Monday, April 18, 2011

Perry Mehrling - What's Next?

"Otmar Issing, for example, offers a Nobel for anyone who provides a proper theoretical treatment that combines credit and money, financial quantities and financial prices. That is what practicing central banker economists like himself have always been looking for, and not found yet, certainly not in the pre-crisis academic consensus.

"A decade ago, Olivier Blanchard wrote an influential paper, “What do we know about macroeconomics that Fisher and Wicksell did not?”, in which he put forth a kind of Whig history of the progress of macroeconomic thinking up to 2000. Compared to today, suggested Blanchard, macroeconomics pre-1940 looks like “a period where confusion reigned, for lack of an integrated framework”.

"According to his account, the inter-temporal general equilibrium model (DSGE) provided that missing framework. Now, ten years later, we can see that framework in a different light, as the origin also of the “beauty” that economists mistook for truth, and apparently still do, if only by force of intellectual habit. The important takeaway is that the crisis has opened the ground for alternative frameworks as well as tweaks of the existing one.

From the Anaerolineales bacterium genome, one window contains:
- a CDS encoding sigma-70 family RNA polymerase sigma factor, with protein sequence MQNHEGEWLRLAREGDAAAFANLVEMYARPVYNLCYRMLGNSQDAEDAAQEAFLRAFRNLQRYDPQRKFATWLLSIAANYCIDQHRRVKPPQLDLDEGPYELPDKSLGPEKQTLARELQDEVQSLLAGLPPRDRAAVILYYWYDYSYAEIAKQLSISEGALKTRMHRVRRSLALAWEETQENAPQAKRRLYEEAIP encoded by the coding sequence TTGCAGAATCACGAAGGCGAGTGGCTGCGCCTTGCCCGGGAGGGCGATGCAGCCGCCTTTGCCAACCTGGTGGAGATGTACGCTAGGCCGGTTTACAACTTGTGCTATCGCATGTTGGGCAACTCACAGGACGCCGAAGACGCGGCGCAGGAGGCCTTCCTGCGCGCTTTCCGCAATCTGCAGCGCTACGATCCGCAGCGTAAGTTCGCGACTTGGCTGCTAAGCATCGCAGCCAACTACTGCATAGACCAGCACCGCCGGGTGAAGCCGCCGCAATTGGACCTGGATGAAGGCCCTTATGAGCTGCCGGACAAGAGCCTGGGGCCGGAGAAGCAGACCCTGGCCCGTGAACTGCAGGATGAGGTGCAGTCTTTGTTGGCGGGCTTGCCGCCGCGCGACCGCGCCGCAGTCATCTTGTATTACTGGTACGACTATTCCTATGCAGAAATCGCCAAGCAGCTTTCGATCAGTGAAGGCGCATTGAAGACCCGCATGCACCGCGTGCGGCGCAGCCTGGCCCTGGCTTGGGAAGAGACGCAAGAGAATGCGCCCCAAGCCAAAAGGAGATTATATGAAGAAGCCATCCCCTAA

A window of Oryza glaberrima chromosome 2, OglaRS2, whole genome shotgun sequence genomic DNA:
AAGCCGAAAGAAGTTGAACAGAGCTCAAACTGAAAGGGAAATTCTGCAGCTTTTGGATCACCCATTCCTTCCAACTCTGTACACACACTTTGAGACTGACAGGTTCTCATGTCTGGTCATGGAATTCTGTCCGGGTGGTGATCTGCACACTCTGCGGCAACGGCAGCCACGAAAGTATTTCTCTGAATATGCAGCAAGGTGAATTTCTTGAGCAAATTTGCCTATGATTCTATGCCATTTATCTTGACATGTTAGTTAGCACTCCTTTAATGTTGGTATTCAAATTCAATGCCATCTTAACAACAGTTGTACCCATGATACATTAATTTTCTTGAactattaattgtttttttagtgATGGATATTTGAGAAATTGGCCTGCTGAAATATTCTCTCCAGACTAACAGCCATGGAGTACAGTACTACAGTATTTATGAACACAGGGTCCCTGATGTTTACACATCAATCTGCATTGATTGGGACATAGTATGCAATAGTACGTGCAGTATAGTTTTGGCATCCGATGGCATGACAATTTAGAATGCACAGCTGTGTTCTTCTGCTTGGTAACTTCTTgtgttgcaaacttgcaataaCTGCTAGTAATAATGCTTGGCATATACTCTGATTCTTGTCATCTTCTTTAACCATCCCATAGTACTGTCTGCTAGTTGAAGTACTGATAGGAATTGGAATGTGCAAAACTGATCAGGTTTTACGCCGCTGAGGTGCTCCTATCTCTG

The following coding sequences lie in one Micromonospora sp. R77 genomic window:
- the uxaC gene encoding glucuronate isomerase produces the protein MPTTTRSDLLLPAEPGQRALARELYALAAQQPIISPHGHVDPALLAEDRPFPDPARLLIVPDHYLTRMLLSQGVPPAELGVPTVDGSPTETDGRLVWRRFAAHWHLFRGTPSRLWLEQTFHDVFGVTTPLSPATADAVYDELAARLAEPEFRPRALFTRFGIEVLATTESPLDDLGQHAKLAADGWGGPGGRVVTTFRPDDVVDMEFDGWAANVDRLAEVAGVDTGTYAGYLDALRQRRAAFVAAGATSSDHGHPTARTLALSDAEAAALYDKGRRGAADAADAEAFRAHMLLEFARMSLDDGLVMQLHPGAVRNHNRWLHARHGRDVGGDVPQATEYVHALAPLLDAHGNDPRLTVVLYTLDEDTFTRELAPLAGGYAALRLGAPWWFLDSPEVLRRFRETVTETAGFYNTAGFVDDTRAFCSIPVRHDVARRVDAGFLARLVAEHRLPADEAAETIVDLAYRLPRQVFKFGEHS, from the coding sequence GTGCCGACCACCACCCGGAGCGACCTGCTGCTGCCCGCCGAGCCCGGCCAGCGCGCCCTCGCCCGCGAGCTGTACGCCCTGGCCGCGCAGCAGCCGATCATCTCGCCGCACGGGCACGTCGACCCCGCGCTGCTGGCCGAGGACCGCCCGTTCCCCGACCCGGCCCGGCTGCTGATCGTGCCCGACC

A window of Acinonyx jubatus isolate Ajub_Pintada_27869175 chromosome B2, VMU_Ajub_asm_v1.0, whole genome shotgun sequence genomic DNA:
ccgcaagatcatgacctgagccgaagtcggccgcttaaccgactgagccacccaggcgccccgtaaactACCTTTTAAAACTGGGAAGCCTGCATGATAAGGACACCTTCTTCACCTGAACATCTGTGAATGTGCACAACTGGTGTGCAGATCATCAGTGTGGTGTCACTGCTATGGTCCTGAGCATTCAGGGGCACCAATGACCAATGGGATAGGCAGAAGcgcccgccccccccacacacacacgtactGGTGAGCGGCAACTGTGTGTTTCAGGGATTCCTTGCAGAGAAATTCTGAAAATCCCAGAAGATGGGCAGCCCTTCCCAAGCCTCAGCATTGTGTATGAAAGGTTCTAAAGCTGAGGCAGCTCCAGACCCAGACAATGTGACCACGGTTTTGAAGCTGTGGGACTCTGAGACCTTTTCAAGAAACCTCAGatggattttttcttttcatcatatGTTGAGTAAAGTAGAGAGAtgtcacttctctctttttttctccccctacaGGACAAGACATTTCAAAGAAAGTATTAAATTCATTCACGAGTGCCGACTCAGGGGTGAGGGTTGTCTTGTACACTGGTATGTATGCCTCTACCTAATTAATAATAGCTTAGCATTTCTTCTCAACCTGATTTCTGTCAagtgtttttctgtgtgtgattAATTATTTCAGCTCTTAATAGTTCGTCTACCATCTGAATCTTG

"To be provocative, let me put it this way. We are living today in a period not unlike the inter-war period, a period where confusion reigns for lack of an integrated framework. We are living in a period of exploration and experimentation, not only in the policy world but also in the world of ideas. Let the new economic thinking begin."

Is this realization making room for MMT?


Anonymous said...

I think so. The Chicago School simply looks foolish right now insisting that we are at full employment, and the Keynesians repeatedly stab themselves trying to balance the budget over the long haul.

Mosler has a good chance to go big time here.

Tom Hickey said...

I believe that Warren sent Otmar Issing a copy of his book when he first got wind of this some time ago.